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Carbon Steel vs Tool Steel – What’s the Difference

Carbon Steel vs Tool Steel

Knowing the differences between tool steel and carbon steel is essential to ensure you use a suitable material for your project. Tool steel and carbon steel have different qualities that make them suitable for different jobs, so understanding these differences can help you select the right material for any job.

Tool Steel

Tool steel is a type of metal alloy that is used primarily in manufacturing tools. It is usually made from iron, carbon, and other elements such as chromium, molybdenum, or tungsten. It is often heat-treated to increase its durability and strength. This makes it an ideal material for making parts that must withstand high levels of force or friction without breaking or wearing down quickly. Tool steels are often used to make knives, punches, dies, cutting tools, drill bits, taps, reamers, saws, and hammers.

Carbon Steel

Carbon steel is a type of steel alloy made from iron and carbon. It also contains smaller amounts of other elements, such as manganese, nickel, chromium, molybdenum or tungsten. Carbon steel can be divided into low-carbon steel (or mild steel) and high-carbon steel based on its carbon content. Low-carbon steels have 0.3% – 0.5% carbon content, while high-carbon steels have more than 0.8% carbon content by weight. Low-carbon steels are more malleable than high-carbon steels because they contain less carbon atoms per unit mass, making them easier to work with but also less durable than high-carbon materials due to their lower hardness levels. Low-carbon steels are often used in automotive components and construction materials like pipes and tubes, while high-carbon steels are typically used in springs and blades due to their superior hardness level and wear resistance properties.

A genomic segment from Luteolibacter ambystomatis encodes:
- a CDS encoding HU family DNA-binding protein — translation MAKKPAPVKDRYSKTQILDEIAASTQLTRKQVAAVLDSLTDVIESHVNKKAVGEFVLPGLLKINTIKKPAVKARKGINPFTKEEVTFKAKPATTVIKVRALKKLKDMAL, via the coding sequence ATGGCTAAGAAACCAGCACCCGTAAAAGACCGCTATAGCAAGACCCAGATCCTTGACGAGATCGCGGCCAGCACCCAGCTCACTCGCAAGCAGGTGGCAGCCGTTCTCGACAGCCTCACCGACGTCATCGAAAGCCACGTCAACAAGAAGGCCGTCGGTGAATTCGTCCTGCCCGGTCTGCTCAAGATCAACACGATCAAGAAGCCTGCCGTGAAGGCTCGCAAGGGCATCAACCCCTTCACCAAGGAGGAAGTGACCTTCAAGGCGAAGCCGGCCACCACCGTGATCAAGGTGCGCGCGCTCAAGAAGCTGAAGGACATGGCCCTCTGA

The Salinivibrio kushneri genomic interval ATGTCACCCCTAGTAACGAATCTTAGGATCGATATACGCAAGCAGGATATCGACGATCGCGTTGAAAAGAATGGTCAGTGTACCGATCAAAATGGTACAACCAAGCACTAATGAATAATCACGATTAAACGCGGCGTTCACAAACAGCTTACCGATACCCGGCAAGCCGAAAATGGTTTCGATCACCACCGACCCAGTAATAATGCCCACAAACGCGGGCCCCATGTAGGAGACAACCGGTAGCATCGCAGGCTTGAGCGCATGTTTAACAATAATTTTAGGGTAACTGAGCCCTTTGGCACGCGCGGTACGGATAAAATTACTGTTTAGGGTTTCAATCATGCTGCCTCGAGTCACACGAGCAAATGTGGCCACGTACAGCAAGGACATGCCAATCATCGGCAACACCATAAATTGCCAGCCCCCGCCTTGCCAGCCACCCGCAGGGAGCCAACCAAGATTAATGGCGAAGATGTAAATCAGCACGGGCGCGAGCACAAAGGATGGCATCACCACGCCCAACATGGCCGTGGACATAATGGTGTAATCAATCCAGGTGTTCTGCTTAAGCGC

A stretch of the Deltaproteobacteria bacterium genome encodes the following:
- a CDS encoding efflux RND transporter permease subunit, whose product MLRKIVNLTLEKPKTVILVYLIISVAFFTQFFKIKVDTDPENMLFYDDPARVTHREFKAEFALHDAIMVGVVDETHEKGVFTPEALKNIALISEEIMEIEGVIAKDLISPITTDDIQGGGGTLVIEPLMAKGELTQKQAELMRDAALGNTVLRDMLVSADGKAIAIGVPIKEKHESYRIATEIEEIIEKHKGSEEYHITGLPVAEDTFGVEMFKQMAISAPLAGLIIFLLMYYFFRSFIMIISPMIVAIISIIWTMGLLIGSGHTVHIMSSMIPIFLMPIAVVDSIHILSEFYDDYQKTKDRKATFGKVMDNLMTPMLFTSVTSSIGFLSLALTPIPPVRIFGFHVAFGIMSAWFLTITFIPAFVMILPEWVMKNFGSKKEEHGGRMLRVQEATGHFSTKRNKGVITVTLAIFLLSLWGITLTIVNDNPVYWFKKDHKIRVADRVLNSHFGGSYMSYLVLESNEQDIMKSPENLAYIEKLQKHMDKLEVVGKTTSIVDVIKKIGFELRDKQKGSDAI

Difference Between Carbon Steel and Tool Steel


Carbon steel and tool steel are made primarily of iron, with small amounts of other metals added. The main difference between the two is the amount of carbon present. Carbon steel contains between 0.04% and 2% carbon, while tool steel contains between 0.3% and 2% carbon.


The different carbon content levels give these two types of different steel properties. Carbon steel is softer and weaker than tool steel but is less expensive and easier to work with. Tool steel is harder and stronger than carbon steel but is more expensive and difficult to work with.


Carbon steel is typically used for structural applications, while tool steel is used for cutting and drilling tools.

Heat Treatment

Carbon steel and tool steel can be heat treated to improve their properties. However, tool steel is more difficult to heat treat than carbon steel.


Carbon steel is less expensive than tool steel, making it the more cost-effective choice for most applications.


As you can see, several factors differentiate tool steel from carbon steel, including their composition (differences in iron/carbon content) and their heat treatment process (tool steels receive additional heat treatment). Understanding these differences will help you decide which material is most suited for your needs depending on the application at hand – making knives or automobile parts – so you can always select the best material for any job!

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